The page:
The 63-year old Sharif is an experienced Pakistani politician who began his career under Zia-ul-Haq, serving as the Punjab province’s finance and then chief minister from 1985-1990. He comes from a prominent Punjabi family. “Profile: Nawaz Sharif,” BBC News Online, May 13, 2013. <http://www.bbc.co.uk/news/world-asia-22167511>
 In his two periods as prime ministers, Sharif grossly underestimated the power of the military. His attempt to install General Ziauddin, with whom he was close, instead of Pervez Musharraf, as chief of the army staff led to the October 12, 1999 military coup. Iftikhar H. Malik, “Pakistan in 2000 Starting Anew or Stalemate?” Asian Survey, Vol. 41, No. 1 (2001), pp. 104-115
 Andrew Buncombe, “Pakistan suffers again from old rivalry,” The Independent, March 16, 2009; “Reopening of Cases against Shariffs: Court Adjourns Hearing To Sept 15,” Financial Post, August 7, 2012.
 In a recent decision for example, Chief Justice Chaudhry declared that the ownership of land is an Islamic concept as part of a campaign for land reform in Pakistan where thousands of acres are uncultivated due to absentee landlords.
 The NRO provided amnesty to more than 8,000 politicians accused of corruption. The NRO must be understood within Article 62 of the Constitution, which requires all politicians to be of “good character.” David B. Rivkin Jr. and Lee A. Casey, “Judicial Coup in Pakistan,” Wall Street Journal, February 23, 2010. <http://online.wsj.com/article/SB10001424052748704057604575080593268166402.html>
 Peter Goodspeed, “Judge’s suspension sparks political storm in Pakistan,” National Post, March 10, 2007, p. A.14.
 In a recent decision, Karachi’s anti-terrorism court sentenced Shahrukh Jatoi and Siraj Talpur to death for the killing of Shahzeb Khan. The two come from two of the most powerful families in Karachi. Jon Boone, “Pakistani men sentenced to death for policeman son’s murder,” The Guardian, June 7, 2013. <http://www.guardian.co.uk/world/2013/jun/07/pakistani-men-sentenced-death-policemans-murder>
 The officers that are slated to retired, beside General Kayani, are General Khalid Shamim Wynne, the Chairman Joint Chiefs of Staff Committee (CJCSC); Lt. General Khalid Nawaz Khan commander X Corps Rawalpindi; Lt. General Muhammad Alam Khattak commander XII Corps Quetta; and, Lt. General Waheed Arshad CGS GHQ. “New Chief of the General Staff to be named next week,” The International News, December 23, 2012. <http://www.thenews.com.pk/Todays-News-13-19663-New-chief-of-general-staff-to-be-named-next-week>
 “Pakistan’s Sharif condemns US drone strike on Taliban,” BBC News Online, May 31 2013. <http://www.bbc.co.uk/news/world-asia-22737481>
 In 2009, the US military agreed to give its Pakistani counterpart more control over targets, flight routes, and decision-making. Julian Barnes and Greg Miller, “Pakistan Is Given Key Controls Over Military Drones,” Pittsburg Post, May 17, 2009, p. A.3.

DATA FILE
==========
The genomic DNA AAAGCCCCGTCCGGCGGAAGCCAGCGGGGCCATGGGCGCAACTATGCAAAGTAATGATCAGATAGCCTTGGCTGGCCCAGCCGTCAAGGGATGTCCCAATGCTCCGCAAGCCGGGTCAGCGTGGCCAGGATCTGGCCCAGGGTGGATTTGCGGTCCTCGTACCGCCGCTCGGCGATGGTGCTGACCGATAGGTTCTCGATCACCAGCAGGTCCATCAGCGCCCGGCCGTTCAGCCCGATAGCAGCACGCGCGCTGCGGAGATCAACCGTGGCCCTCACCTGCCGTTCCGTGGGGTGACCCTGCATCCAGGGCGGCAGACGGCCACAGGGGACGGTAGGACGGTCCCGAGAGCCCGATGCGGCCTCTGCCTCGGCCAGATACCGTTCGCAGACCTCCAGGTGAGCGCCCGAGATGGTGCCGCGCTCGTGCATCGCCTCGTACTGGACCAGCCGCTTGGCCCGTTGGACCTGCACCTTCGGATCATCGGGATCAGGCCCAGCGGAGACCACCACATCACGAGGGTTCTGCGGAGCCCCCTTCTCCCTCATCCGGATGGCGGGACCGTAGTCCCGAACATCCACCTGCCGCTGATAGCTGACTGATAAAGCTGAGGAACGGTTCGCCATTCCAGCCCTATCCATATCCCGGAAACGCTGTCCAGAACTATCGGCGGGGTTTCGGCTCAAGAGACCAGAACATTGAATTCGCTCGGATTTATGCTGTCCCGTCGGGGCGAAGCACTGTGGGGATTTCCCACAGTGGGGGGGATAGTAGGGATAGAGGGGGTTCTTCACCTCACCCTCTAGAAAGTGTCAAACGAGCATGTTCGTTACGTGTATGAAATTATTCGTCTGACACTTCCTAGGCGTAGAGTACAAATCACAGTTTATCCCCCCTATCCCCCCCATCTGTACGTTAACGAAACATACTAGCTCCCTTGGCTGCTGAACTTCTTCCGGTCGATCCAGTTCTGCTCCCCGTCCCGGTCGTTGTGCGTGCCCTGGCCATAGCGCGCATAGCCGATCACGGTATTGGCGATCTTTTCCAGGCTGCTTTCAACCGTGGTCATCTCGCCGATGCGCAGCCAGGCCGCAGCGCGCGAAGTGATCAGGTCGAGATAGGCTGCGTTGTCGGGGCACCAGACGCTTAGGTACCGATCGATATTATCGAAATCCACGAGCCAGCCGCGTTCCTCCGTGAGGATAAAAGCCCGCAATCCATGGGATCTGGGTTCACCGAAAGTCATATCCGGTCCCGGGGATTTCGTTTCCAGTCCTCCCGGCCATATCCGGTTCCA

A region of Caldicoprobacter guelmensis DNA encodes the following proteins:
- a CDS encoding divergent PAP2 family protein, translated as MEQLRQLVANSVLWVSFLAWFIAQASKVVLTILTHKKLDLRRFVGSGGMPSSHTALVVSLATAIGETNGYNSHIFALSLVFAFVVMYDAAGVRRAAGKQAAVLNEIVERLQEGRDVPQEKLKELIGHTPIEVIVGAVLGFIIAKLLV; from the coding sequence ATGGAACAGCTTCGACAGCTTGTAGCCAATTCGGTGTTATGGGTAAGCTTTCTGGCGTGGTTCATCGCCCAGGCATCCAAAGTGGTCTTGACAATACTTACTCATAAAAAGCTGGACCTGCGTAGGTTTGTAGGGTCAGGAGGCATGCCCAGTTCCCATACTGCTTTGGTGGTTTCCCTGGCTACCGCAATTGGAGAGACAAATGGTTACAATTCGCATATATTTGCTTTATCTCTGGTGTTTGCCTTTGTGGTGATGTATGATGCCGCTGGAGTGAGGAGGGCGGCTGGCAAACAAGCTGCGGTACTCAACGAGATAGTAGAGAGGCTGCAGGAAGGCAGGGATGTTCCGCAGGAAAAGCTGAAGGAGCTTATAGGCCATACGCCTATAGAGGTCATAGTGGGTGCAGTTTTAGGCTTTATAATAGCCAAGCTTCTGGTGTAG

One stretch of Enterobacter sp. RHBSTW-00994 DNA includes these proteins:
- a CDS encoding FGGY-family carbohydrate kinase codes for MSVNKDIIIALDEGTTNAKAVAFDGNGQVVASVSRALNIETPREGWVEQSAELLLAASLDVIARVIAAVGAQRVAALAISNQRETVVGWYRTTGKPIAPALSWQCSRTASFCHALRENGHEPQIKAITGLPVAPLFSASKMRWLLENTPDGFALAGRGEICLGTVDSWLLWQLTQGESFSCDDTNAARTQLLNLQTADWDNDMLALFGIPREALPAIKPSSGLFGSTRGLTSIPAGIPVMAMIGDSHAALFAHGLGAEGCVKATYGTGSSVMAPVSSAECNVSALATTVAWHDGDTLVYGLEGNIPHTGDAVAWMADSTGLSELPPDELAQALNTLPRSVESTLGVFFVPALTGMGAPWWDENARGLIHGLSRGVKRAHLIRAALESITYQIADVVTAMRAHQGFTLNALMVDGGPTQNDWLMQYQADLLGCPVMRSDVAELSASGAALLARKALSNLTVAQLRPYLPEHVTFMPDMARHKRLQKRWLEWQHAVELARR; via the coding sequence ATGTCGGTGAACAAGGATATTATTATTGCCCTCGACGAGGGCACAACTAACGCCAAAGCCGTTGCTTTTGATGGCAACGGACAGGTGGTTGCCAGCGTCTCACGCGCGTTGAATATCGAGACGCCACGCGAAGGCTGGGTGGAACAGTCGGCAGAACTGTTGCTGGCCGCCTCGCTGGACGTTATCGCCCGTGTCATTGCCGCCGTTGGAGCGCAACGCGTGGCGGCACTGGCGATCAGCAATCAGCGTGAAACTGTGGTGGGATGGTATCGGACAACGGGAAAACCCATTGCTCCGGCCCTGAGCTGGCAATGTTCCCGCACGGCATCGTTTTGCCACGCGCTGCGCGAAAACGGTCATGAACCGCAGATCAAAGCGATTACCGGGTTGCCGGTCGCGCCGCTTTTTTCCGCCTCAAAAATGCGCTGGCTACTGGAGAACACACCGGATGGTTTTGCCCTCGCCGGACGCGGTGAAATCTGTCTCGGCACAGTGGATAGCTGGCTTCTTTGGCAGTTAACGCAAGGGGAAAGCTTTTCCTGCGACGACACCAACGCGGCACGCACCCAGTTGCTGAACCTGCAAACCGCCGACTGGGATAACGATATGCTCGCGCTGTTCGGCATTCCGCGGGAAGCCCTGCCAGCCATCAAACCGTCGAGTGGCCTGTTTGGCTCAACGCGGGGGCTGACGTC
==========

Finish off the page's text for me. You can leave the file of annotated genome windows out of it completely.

The demands covered such issues as stopping Al Qaeda from operating on Pakistani territory, including the interception of arms shipment through Pakistan and an end to Pakistan providing logistical support to bin Laden; provide the US with a blanket overflight and land rights in respect to all necessary military and intelligence operations; and provide the US and allied military intelligence with territorial access in conducting operations against terrorists and suspected terrorists and those that harbor them, including the use of Pakistan’s naval ports, air bases, and strategic locations. Pervez Musharraf, In the Line of Fire: A Memoir (London: Simon & Schuster, 2006), pp. 204-205.
 “Afghanistan/United States: Karzai Agrees to US Request for Bases,” Asia News Monitor, May 13, 2013.
 Pakistanis remember that in 1965 the US not only opted not to help Pakistan in its war against India, it imposed a military embargo. In the 1990s, as a reaction to the Pakistani nuclear test, which came as a response to the Indian nuclear test, the Glenn-Symington amendments were imposed, which meant that Pakistan could not receive aid from the US. In 1999, following Musharraf’s military coup, the US once again stopped providing aid to Pakistan, under section 508 of the 1999 Foreign Operations Appropriations Act. Mariam Mufti, “The Influence of Domestic Politics on the Making of US-Pakistan Foreign Policy,” in Usama Butt and Julian Schofield (ed.), Pakistan: The US, Geopolitics and Grand Strategies, (London: Pluto Press, 2012), pp. 67-69.
 Interestingly, the ISI has claimed that the Karzai government has provided Tehrik-e-Taliban Pakistan with support. Fakhar Rehman, “Pakistan intelligence agency claims Afghanistan supports Taliban splinter groups,” NBC World News, March 27, 2013. <http://worldnews.nbcnews.com/_news/2013/03/27/17474913-pakistan-intelligence-agency-claims-afghanistan-supports-taliban-splinter-groups?lite>
 In 2012, India’s foreign minister and his Afghan counterpart Zalmai Rassoul co-chaired the first meeting of the India-Afghanistan Partnership Council, which is an important feature in developing a strategic partnership between the two countries. India, since Sept. 11, 2001, has provided billions of dollars in humanitarian aid in addition to playing an important role in training the Afghan army officer. “India/Afghanistan: India, Afghanistan Boost Strategic Ties,” Asia News Monitor, May 3, 2012.
 In 2013, Iran’s Judiciary Chief Ayatollah Sadeq Amoli Larijani and his Afghan counterpart Abdul Salam Azimi met in Tehran to discuss improved cooperation in the judicial realm. Larijani highlighted the historical, cultural, and religious connection between the two countries. The meeting also emphasized Iranian commitment to the reconstruction of Afghanistan, which has included providing $50 million annually since 2005 to support Afghan anti-narcotics efforts. “Iran/Afghanistan: Iran, Afghanistan Underline Expansion of Judicial Ties,” Asia News Monitor, May 21, 2012.
 The move has won support from Haroon Agar, the president of the Karachi Chamber of Commerce and Industry’s (KCCI) and Abdul Waheed, chairman, All Pakistan Fruit and Vegetable Exporters Importers and Merchant Association (PFVA). “Enhancing trade ties: Hopes pinned on new govt. to grant MFN status to India,” Daily Times, May 19, 2013.